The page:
The now dormant conflict between Russia and Chechnya was a continuous cycle of resistance and reprisals. During the epochs of imperialism, socialism and federation, the inhabitants of the North Caucasus blunted the Russian spearhead through asymmetrical warfare. The practice of hostage-taking is at the center of Chechen war theory. Since Russia’s first incursions into the region, the highlands have made the exchange of abductees a productive endeavor. Their imperial opponents followed suit and used Caucasian methods to quell Caucasian riots. This continued trade in life would be complemented by a trade in deaths in the nineteenth century, and during the Caucasus War terrorism became a punitive measure used by Chechens and Russians alike. The atrocities committed by both Slavs and Caucasians served as an animus for warfare that went well beyond the imperial era.
However, the events of the recent Chechen wars seem beyond the scope of this historical tactic. Global media reported that the hostage crises at the Dubrovka Theater in 2002 and at the Number One Beslan School in 2004 were attributed to foreign Wahhabi militants. On the other hand, Putin’s consolidation of authority over domestic news outlets has led to an understatement of the state terrorism perpetrated by Russian forces. However, if we try to rationalize the macabre tactics of the recent Chechen wars, we must examine the historical precedents of terrorism and hostage-taking in the Caucasus.
The imperial era
The practice of abduction by the highland tribes was commonplace long before their contact with the Slavs. Indispensable for village cavalry raids or Nabegiwas the capture of hostages as security. The kidnapping was culturally an integral part of the region – in mountaineering mythology “sport theft” was portrayed as the heroic persecution of ancestors. The Caucasian hostage-taking also had precedents in the practice of bride kidnapping that the highlands inherited from the Arab, Turkish, and Mongolian peoples who had filtered through the region over time. Mountaineers expanded such methods in the mid-16th century when Ivan the Terrible sent the first Cossack settlers to the region. The unpredictable threat of Nabegi terrorized the tsar’s expeditions. Most of the Russian prisoners were auctioned off in the Ottoman slave trade, making mountaineering robberies a profitable endeavor. By 1551, Zardom had introduced a nationwide tax to pay ransom money for abductees, while the Cossacks took matters into their own hands and held Chechen prisoners of war hostage. At the beginning of the 17th century, around 150,000 to 200,000 Russians had been captured by the highlands. These mass kidnappings later subsided under Romanov’s rule with the creation of the defensive North Caucasus line in the following century. The perimeter consisted of Cossack garrisons and watchtowers along the Terek River and allowed the Slavs and Caucasians to gradually mix as hostilities subsided. Legitimate trade largely replaced the exchange of prisoners.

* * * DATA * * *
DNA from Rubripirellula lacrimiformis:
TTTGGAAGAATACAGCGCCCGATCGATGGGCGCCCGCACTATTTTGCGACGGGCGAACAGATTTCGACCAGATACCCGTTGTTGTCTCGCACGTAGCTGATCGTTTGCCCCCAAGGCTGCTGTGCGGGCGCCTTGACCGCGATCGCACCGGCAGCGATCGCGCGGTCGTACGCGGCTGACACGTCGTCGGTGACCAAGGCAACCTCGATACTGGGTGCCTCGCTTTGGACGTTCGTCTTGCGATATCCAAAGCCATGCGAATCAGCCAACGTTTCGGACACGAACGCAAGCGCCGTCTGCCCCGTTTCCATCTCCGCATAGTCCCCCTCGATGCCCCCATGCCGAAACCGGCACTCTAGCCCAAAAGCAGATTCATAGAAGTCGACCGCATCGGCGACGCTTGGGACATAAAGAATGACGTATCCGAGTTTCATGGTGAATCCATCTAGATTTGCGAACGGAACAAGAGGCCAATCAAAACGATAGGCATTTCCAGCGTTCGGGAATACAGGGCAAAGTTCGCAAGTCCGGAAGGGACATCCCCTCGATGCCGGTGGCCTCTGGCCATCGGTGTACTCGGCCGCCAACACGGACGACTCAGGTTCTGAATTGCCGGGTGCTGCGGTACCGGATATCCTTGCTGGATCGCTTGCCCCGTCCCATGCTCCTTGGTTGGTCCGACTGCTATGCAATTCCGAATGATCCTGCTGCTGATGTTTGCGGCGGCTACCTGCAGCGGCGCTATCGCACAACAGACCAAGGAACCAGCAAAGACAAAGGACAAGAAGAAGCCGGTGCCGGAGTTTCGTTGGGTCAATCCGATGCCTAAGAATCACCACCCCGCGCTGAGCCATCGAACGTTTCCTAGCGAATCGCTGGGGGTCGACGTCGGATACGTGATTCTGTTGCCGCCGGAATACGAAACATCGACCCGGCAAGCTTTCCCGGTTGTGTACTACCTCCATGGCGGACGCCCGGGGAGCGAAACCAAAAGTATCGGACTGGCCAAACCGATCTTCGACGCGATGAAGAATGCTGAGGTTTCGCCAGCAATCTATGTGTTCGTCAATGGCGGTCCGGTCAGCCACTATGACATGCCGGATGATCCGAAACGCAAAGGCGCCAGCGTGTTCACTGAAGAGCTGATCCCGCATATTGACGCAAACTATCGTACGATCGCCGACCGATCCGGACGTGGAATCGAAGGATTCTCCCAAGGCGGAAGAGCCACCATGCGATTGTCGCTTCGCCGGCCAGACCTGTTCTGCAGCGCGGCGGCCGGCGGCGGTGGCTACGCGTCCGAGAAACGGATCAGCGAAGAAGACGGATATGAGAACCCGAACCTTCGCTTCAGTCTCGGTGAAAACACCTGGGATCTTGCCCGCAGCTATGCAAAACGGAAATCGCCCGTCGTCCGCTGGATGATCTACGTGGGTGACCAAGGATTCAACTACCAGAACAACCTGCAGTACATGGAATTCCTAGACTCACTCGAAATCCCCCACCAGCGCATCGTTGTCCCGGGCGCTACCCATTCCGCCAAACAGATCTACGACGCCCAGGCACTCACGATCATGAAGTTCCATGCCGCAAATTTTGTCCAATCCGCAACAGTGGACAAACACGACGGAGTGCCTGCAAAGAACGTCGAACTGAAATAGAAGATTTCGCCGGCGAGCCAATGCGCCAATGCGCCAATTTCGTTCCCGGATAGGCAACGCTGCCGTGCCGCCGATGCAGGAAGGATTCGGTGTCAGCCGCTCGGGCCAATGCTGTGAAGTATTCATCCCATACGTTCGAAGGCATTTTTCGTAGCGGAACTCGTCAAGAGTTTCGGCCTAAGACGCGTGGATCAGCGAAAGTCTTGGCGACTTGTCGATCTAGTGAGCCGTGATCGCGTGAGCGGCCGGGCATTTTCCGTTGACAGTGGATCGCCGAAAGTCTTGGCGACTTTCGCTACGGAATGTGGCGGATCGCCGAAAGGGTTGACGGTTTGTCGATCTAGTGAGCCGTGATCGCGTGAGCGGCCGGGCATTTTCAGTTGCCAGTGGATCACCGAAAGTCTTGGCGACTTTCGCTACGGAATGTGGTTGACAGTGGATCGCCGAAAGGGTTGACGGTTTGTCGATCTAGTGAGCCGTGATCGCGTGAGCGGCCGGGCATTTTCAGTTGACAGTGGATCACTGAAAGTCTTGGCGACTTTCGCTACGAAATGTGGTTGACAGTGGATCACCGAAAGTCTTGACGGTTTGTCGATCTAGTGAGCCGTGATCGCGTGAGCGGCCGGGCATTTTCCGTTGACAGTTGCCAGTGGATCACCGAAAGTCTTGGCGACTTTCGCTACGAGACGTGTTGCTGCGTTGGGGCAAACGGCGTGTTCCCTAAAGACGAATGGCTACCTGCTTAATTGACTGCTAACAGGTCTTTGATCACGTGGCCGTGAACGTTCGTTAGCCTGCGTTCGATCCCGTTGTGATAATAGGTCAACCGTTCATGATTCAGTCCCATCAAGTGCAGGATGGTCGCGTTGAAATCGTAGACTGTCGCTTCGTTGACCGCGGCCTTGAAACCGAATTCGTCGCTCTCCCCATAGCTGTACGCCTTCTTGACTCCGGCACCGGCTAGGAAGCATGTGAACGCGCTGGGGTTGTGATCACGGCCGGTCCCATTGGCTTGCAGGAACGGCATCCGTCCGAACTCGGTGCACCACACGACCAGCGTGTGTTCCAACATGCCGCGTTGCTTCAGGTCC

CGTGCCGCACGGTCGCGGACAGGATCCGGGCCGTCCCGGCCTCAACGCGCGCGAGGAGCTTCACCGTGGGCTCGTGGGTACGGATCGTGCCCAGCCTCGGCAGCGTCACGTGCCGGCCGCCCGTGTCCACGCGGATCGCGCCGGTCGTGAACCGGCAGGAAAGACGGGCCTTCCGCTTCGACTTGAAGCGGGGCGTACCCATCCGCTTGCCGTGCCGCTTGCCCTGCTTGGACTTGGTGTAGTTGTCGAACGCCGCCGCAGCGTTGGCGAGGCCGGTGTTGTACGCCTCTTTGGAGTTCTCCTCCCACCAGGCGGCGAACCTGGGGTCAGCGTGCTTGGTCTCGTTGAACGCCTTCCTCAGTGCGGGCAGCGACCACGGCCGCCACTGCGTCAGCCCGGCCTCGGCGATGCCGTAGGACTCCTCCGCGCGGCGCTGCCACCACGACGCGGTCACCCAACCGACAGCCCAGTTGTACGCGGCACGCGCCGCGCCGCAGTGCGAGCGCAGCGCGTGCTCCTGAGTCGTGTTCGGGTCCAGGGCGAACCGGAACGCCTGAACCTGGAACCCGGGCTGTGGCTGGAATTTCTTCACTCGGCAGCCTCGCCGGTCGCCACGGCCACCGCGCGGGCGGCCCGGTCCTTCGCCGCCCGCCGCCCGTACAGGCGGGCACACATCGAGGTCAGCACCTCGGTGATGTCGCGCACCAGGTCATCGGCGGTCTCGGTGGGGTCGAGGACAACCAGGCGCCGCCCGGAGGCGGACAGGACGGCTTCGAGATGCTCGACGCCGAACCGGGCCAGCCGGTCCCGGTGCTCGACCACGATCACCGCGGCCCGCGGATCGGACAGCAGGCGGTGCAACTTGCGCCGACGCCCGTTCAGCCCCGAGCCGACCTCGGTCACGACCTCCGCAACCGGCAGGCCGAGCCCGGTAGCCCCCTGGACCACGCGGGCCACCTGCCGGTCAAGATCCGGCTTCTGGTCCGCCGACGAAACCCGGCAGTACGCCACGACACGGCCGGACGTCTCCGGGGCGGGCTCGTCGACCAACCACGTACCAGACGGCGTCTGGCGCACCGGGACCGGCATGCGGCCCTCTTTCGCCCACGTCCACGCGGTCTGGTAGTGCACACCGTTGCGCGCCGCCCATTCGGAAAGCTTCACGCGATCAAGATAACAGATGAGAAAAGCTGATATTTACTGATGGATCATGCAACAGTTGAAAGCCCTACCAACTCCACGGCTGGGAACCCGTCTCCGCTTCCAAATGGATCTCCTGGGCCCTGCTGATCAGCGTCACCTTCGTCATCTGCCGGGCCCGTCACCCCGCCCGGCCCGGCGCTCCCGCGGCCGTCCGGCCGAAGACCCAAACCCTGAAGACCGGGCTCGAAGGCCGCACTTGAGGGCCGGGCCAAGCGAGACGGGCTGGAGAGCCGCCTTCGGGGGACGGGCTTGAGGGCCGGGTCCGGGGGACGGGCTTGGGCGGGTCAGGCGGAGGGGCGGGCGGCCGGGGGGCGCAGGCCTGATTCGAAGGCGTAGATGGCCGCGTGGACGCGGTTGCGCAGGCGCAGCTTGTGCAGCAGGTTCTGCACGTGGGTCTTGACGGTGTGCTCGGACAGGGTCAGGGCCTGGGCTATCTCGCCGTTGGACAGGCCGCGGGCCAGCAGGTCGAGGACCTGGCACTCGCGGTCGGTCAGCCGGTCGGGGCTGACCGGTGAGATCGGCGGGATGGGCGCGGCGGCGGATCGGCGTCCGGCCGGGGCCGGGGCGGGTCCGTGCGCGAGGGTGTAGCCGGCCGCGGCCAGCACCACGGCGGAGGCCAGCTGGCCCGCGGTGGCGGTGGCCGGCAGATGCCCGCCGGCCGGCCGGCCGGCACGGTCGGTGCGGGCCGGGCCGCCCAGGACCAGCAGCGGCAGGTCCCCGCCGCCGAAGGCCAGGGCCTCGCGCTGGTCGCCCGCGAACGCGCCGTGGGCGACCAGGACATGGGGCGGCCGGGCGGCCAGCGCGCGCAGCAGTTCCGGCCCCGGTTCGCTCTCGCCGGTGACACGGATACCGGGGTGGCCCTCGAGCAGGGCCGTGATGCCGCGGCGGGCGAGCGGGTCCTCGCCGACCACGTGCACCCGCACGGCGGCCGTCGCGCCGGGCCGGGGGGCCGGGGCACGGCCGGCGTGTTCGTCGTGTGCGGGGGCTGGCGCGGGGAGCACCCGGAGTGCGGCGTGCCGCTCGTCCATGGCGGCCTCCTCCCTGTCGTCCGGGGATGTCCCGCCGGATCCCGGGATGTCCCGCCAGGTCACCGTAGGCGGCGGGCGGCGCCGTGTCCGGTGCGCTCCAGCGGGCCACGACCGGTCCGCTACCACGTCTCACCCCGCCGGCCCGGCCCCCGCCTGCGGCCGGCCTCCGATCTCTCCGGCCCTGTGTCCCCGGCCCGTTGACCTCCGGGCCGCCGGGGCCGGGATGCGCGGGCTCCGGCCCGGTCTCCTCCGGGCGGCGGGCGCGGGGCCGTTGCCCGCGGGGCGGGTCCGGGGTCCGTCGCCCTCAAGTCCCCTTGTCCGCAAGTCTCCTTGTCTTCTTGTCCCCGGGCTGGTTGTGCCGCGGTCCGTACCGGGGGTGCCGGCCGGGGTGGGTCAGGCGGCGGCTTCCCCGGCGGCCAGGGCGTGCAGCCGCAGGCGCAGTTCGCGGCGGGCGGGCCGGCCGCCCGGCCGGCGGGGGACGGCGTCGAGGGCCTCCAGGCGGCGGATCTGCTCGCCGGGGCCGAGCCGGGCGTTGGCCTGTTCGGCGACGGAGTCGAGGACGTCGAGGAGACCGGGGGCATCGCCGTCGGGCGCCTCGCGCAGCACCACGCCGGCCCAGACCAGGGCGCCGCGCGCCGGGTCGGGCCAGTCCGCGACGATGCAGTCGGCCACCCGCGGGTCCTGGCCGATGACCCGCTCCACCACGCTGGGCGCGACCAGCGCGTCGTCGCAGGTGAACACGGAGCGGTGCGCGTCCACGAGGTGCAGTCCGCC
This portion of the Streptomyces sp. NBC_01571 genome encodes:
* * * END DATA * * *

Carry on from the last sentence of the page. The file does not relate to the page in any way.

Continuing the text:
Relations between mountaineers and the Russian Empire deteriorated at the beginning of the 19th century, which led the Chechens to resort to it Nabegi for self defense. In 1816 the jingoist general Alexei Yermolov was appointed commander of the Caucasus operations. He imagined the mountaineers agreeing to imperial rule and boasted of the tsar: “I would like the terror of my name to protect our borders more than chains or fortresses.” Yermolov ignited the decades-long Caucasus War by ordering his soldiers to advance across the North Caucasus line. The Russians stepped up their offensives by building forts such as Grozny, a base on the Sunzha River notorious for massacring hundreds of climbers in a single night. Yermolov also used the highland method of hostage-taking. He negotiated for Pavel Shvetsov, an officer who was kidnapped during a year Nabegby arbitrarily arresting large sections of Chechen villagers and holding them as counter hostages until the looters were obliged to do so. In addition, Yermolov ordered scorched earth offensives into the highlands, which carried out terrorism and collective punishment against the climbers. Most notable among Yermolov’s retaliatory blows was the 1819 massacre in the Chechen village of Dadi-Yurt, ordered in response to mountaineers driving away Russian workhorses. The highlands refused to surrender, so Yermolov’s Cossacks burned houses and extinguished them with cannon fire. After the sacking of Dadi-Yurt, the soldiers captured women and children while “only fourteen men survived”. The appalling, disproportionate use of force, which is an integral part of the “Yermolov system,” sparked Chechen unrest beyond the general’s demotion in 1827 and set the stage for the Murid War, the next phase of the Caucasus conflict . Yermolov’s repressive tactics had been completely undermined.